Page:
India, Japan Sign Civil Nuclear Cooperation Deal
India Strategic|November 2016

NEW DELHI. The India-Japan civil nuclear cooperation agreement, in the works for over six years, was finally signed during Prime Minister Narendra Modi’s visit to Japan on November 11 and 12, for the annual prime ministerial summit with Japan, a key feature of the India-Japan Special Strategic and Global Partnership. The Japan-India Nuclear Civil Agreement (NCA) opens, in theory, the way for the construction of six Westinghouse/Toshiba AP1000 reactors at Mithivirdi, in the state of Gujarat.

Nilova Roy Chaudhury

While basic parameters of the long-awaited civil nuclear deal were agreed upon by the two Prime Ministers in 2015, the final concessions were made barely hours before Mr Modi reached Tokyo.

Sources told India Strategic that the agreement is “broadly the same” as the civil nuclear agreements India has with other countries, including the landmark Indo-US civil nuclear deal of 2008. However, India had made concessions, taking into account “Japan’s Special sensitivities”, as the only country ever to have suffered a nuclear attack.

“It follows the same template, but compresses the developments which have taken place since 2007,” a source said. “It reflects commitments which were made at the time of the NSG (Nuclear Suppliers Group) waiver in 2008, many of which were unilateral in nature (including not conducting further nuclear tests),” said the sources.

“The termination clause is there in other NCAs we have signed, including with the US (Article 14). However, the circumstances triggering a possible termination are never sharply defined,” the source told India Strategic, responding to a specific question about whether India had agreed to a “nullification clause”.

“Consideration has to be given to mitigating factors. Given Japan’s special sensitivities as the only nation to have suffered a nuclear attack, it was felt that their views should be recorded in a separate note,” sources said, adding that “no additional commitments have been made by India.”

The Note is a record, being kept by the negotiators of their respective views.

“It states what could be Japan’s views in advance, on what is a hypothetical situation (India conducting a nuclear test); that is their national prerogative,” sources said. “At the same time, it also records India’s position on the same issue, which is a reiteration of the September 2008 commitments (for the NSG waiver). No change is envisaged from those commitments,” sources reiterated.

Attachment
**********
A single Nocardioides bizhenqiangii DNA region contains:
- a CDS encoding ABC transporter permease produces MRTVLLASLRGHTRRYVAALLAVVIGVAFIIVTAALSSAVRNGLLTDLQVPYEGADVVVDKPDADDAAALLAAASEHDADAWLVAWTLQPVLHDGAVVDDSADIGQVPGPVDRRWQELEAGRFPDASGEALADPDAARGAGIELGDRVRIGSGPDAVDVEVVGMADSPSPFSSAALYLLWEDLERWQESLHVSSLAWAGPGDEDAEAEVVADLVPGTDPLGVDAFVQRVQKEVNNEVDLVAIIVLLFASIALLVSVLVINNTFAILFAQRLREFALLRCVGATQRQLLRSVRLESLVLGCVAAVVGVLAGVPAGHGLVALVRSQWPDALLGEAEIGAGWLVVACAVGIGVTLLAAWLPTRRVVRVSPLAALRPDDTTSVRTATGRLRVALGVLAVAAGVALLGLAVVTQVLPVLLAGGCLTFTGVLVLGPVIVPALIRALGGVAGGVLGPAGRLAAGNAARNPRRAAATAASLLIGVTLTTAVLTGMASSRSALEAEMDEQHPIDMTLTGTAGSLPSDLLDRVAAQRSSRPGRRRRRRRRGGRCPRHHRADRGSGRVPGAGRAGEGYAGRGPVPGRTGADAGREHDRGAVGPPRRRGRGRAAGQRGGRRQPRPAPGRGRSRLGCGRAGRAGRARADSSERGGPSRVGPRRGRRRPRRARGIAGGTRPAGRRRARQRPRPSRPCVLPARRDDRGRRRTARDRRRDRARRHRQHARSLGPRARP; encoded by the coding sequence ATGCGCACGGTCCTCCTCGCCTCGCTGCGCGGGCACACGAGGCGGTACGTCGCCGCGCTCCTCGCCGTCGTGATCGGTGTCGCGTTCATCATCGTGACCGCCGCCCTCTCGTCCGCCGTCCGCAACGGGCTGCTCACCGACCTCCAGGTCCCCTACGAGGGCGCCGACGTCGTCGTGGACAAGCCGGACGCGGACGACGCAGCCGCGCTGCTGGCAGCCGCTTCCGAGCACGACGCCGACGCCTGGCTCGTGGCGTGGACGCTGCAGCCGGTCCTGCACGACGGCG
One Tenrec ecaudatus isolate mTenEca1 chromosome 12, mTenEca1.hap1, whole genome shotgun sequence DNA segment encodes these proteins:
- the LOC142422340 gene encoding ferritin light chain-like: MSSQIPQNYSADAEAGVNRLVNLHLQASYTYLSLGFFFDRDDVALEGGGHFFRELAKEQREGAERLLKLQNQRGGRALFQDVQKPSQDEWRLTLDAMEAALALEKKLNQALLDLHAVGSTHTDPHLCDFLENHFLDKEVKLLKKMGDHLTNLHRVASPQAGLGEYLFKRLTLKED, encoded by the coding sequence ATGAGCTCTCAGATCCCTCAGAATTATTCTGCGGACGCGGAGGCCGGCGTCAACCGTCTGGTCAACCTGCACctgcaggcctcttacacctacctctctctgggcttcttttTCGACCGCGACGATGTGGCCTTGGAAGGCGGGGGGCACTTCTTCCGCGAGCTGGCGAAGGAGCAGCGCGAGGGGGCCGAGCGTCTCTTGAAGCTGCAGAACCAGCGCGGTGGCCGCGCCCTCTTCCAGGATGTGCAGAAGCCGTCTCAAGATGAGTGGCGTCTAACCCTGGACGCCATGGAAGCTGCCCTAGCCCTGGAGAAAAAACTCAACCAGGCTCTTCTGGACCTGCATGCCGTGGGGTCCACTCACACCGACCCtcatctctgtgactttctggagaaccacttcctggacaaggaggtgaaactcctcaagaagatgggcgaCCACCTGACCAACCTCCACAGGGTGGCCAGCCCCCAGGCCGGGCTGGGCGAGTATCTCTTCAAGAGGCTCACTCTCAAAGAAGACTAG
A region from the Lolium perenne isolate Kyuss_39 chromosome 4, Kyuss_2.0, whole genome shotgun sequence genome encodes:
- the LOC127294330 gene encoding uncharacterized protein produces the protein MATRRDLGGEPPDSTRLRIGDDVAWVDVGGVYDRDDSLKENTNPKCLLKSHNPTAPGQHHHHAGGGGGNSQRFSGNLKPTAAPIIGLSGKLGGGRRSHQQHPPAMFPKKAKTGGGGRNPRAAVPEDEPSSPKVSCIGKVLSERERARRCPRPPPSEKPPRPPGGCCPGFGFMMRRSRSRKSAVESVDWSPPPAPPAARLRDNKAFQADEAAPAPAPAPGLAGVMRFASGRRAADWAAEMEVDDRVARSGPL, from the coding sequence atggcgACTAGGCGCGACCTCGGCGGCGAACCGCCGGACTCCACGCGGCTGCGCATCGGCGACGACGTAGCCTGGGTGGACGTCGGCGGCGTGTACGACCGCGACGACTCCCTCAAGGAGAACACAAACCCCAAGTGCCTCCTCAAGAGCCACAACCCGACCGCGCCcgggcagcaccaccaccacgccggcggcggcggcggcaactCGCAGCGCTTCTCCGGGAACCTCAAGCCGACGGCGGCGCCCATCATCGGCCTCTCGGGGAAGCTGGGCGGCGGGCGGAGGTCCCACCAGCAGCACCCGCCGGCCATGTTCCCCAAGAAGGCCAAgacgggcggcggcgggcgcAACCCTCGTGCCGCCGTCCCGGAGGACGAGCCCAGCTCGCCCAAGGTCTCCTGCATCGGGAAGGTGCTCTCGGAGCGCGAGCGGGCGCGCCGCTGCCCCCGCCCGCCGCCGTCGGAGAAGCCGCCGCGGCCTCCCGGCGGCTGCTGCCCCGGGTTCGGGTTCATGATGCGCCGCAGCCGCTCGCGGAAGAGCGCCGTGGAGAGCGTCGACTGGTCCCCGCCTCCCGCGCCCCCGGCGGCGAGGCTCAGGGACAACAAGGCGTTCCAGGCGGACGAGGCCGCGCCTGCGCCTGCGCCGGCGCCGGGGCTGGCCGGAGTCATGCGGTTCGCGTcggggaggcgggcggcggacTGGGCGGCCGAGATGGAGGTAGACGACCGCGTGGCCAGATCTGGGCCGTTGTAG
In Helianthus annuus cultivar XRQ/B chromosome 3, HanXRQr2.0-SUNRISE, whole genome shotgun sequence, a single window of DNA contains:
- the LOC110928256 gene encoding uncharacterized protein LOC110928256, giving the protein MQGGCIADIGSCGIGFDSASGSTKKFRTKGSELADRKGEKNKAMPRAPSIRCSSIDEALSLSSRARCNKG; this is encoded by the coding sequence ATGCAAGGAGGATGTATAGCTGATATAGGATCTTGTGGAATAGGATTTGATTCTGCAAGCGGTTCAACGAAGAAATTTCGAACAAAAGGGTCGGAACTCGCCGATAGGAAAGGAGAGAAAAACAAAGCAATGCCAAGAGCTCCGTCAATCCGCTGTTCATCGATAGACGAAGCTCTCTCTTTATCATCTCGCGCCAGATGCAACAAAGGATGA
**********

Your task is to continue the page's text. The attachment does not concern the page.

The joint document signed by the two countries lays down a roadmap for bilateral cooperation in the field of nuclear energy. “This would provide for the development of nuclear power projects in India and thus strengthening of energy security of the country. The present agreement would open up the door for collaboration between Indian and Japanese industries in our Civil Nuclear programme,” it says.

However, getting signatures on the dotted line was not easy. There were several questions and concerns that delayed the agreement, some of which remain. Policy-makers and parliamentarians in Japan argued that a nuclear agreement with India, a nonsignatory to the Nuclear Non-proliferation Treaty (NPT) and the Comprehensive Test Ban Treaty (CTBT), would undermine the nuclear regime.

Addressing those concerns, Japanese Prime Minister Shinzo Abe said, “This agreement is a legal framework that India will act responsibly in peaceful uses of nuclear energy and also in the non-proliferation regime, even though India is not a participant or signatory of the NPT. It (the agreement) is in line with Japan’s ambition to create a world without nuclear weapons,” Prime Minister Abe said.

Defence cooperation and maritime security was another key issue addressed.

A joint statement issued after the talks between the two delegations stressed the role of India and Japan for stability and prosperity in the Indo-Pacific region, with the two Prime Ministers reiterating the need to further consolidate their security and defence cooperation.

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